Finally, the chapters by Margaret M. McGowan and Chantal Grell bring us to the topic of literary traditions and historical memory. It becomes clear that a major influence on the design of both the carrousel of 1612 and the ballet de cour of 1615 was the chivalric novel or "romance" popular in France the early seventeenth century, but also coloured by poetic works from Italy. McGowan stresses this again in her Epilogue: the projects of Marie de Médicis reflect both her Italian origins and her commitment to French forms like the ballet de cour. The festivities she staged were celebrated in literary works immediately following the events, and from the 1620s during the engagement of Princess Henriette-Marie to King Charles I of England, and as late as the 1660s, as a model for royal ceremony and a display of "good governance", signalled by international peace and domestic stability. All was not rosy, however, as Grell's chapter reminds us. History has not been kind to Marie de Médicis, and this marriage arrangement did not help much, despite the hype and published propaganda. The French associated the marriage and the expensive fêtes with xenophobic anti-Spanish (and anti-Catholic) feeling, and misogynistic dislike of regencies (for both Marie and Anne of Austria), and their inherent weakness that led to noble rebellion and the Frondes. Several times in this volume there are references to published attacks or satires of the festival events of 1612 and 1615; it would have been useful to have a chapter that focused more on these specifically.
An additional chapter by J. R. Mulryne is quite useful in pointing out the human and personal dimensions of much of these otherwise allegorical festivals, and once again turns attention to influences from outside France or Spain, notably the celebrated marriage of Grand Duke Ferdinand of Tuscany to Christine of Lorraine in 1589, and the Florentine influences on the court of the young Prince Henry Stuart before his death in 1612. This chapter might have been better placed at the very start as it gives useful background context. Mulryne makes astute assessments about the reasoning behind both Ferdinand and Henry's festival projects, in that they were driven by dynastic interests: Ferdinand linking to the Habsburgs to reinforce the reputation of the Medici after his brother's scandalous marriage to his mistress, and Henry's similar desire to link himself with the Medici to de-stress the perceived cultural impotence of his father's court. But I would add a further twist to both of these ideas in suggesting the importance of the House of Lorraine in linking the dynasties together. Christine of Lorraine should not be seen as just a "French" princess, but as a princess of a sovereign house that maintained a balance of dynastic links between the Valois and the Habsburgs (most recently via the bride's other grandmother and namesake, Christina of Denmark) - thus helping to unravel the query Mulryne poses of why Ferdinand would praise the Habsburgs in this supposedly pro-French marriage alliance: he was hedging his bets. Similarly, Henry's interest in the Tuscans can be explained in part because the Stuarts at this time had very few royal relatives, and the house of Lorraine (via his great-grandmother, Marie de Guise) was one of the most well-connected.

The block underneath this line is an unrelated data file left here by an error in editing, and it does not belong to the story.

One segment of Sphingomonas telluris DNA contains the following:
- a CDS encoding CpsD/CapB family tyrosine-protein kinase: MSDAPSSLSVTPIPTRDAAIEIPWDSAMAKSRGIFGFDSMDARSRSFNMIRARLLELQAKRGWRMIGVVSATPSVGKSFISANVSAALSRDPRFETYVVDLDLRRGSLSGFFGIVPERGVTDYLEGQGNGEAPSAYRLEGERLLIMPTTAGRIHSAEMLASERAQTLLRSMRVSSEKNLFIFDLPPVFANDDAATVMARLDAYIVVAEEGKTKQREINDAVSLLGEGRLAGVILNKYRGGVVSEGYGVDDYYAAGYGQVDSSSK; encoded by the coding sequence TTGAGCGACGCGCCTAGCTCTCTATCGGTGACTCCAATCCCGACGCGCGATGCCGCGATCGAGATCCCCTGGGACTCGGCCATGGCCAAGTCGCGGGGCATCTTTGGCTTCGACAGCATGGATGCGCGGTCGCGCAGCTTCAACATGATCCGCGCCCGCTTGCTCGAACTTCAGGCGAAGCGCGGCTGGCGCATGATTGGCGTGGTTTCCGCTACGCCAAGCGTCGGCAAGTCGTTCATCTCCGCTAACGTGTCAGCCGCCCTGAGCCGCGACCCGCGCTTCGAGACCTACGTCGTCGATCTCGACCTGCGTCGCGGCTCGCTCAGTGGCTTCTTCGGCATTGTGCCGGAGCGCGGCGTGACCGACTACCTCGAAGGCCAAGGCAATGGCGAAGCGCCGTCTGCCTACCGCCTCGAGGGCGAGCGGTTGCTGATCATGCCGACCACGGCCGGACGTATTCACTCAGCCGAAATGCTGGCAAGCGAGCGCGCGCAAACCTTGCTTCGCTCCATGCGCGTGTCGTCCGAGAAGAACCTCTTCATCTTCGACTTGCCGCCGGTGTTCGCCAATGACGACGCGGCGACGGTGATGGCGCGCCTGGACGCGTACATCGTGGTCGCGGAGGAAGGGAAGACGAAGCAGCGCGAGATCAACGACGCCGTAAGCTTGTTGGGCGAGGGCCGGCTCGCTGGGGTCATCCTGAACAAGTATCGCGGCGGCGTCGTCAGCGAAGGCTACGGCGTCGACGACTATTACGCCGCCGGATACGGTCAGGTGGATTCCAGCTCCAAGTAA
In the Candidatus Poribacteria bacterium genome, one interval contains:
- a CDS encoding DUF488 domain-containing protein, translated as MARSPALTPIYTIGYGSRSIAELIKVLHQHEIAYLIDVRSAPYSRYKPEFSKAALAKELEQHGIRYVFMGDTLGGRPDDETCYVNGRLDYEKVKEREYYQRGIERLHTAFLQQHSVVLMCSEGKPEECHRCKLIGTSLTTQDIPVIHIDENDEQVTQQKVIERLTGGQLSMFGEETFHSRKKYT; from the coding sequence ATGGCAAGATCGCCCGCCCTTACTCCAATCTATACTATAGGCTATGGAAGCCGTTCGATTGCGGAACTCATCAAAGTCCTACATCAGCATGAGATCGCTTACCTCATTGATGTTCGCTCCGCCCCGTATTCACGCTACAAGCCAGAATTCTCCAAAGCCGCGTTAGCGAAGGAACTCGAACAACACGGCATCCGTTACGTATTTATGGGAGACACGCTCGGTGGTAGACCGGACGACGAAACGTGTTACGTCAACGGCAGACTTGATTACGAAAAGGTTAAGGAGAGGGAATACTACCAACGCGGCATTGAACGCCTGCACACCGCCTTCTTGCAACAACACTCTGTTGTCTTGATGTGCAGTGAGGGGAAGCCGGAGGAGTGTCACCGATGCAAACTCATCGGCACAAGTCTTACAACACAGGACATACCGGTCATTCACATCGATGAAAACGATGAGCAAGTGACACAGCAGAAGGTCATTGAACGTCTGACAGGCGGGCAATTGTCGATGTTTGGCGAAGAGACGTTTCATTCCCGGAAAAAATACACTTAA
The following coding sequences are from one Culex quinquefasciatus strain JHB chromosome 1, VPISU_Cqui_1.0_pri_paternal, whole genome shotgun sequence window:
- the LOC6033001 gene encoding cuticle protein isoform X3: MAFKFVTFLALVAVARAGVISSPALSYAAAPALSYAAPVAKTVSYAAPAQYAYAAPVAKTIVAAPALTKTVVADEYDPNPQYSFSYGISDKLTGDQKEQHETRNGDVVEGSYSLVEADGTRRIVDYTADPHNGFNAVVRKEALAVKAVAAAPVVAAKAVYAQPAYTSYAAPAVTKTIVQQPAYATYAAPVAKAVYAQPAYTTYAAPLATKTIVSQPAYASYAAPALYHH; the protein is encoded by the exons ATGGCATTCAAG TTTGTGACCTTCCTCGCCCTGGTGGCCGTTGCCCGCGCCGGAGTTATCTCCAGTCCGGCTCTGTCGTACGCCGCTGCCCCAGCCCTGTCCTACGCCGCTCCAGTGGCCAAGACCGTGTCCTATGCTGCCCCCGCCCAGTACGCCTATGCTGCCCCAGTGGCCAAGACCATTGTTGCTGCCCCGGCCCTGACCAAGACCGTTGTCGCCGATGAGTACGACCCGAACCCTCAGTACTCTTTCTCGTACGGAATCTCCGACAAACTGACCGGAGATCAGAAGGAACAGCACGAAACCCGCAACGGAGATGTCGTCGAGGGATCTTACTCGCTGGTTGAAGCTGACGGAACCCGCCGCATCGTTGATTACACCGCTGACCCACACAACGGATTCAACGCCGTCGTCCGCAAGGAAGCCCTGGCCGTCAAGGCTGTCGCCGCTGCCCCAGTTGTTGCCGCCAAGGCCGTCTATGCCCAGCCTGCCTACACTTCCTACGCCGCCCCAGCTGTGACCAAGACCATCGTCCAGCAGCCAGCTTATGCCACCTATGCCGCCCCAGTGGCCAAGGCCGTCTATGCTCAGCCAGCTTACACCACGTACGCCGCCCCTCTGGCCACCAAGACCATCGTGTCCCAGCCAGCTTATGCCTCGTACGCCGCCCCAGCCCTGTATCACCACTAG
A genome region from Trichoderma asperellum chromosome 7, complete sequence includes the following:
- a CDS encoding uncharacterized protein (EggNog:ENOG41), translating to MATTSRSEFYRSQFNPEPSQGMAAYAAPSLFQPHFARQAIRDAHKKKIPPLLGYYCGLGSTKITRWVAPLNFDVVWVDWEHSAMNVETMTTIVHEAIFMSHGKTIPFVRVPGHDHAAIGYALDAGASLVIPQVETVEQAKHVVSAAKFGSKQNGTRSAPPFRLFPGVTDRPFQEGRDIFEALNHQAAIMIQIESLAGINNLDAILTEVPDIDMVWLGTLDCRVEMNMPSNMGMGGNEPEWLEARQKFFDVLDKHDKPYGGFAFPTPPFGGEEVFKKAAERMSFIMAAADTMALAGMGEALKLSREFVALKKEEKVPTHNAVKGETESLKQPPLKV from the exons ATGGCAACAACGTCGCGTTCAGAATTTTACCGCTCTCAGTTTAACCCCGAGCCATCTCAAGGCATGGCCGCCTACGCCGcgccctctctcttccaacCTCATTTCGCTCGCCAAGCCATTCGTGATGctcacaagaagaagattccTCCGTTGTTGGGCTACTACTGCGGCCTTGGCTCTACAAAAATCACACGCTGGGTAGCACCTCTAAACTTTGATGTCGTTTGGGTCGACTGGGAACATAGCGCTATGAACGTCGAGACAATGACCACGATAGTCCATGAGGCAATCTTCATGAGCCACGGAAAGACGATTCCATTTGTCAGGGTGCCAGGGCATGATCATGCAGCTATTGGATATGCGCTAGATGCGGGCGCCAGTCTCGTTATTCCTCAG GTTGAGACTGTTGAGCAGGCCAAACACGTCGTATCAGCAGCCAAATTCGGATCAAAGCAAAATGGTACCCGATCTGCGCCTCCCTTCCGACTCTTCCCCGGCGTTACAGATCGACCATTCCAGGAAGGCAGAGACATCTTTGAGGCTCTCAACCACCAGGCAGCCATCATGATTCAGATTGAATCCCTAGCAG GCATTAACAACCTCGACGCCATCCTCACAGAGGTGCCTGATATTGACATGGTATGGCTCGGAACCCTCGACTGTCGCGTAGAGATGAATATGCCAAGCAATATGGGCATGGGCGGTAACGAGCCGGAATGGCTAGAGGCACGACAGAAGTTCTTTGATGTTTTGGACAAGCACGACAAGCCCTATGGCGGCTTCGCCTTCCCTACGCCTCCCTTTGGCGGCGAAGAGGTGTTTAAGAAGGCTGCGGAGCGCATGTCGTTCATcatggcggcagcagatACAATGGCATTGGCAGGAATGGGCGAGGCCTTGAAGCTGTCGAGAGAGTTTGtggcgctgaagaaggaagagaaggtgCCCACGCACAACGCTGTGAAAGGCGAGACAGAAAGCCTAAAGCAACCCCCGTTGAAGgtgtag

Overall, this volume is an exciting addition to the growing number of studies dedicated to the genre of royal ceremonial. Recent works for comparison include the collections of essays on French and European entrées edited by Nicolas Russell and Hélène Visentin (2007), and by Marie-Claude Canova-Green, Jean Andrews and Marie France-Wagner (2013), not to mention the volumes already in progress following conferences and workshops commemorating the 1613 anniversary of the Stuart-Palatine wedding in Heidelberg.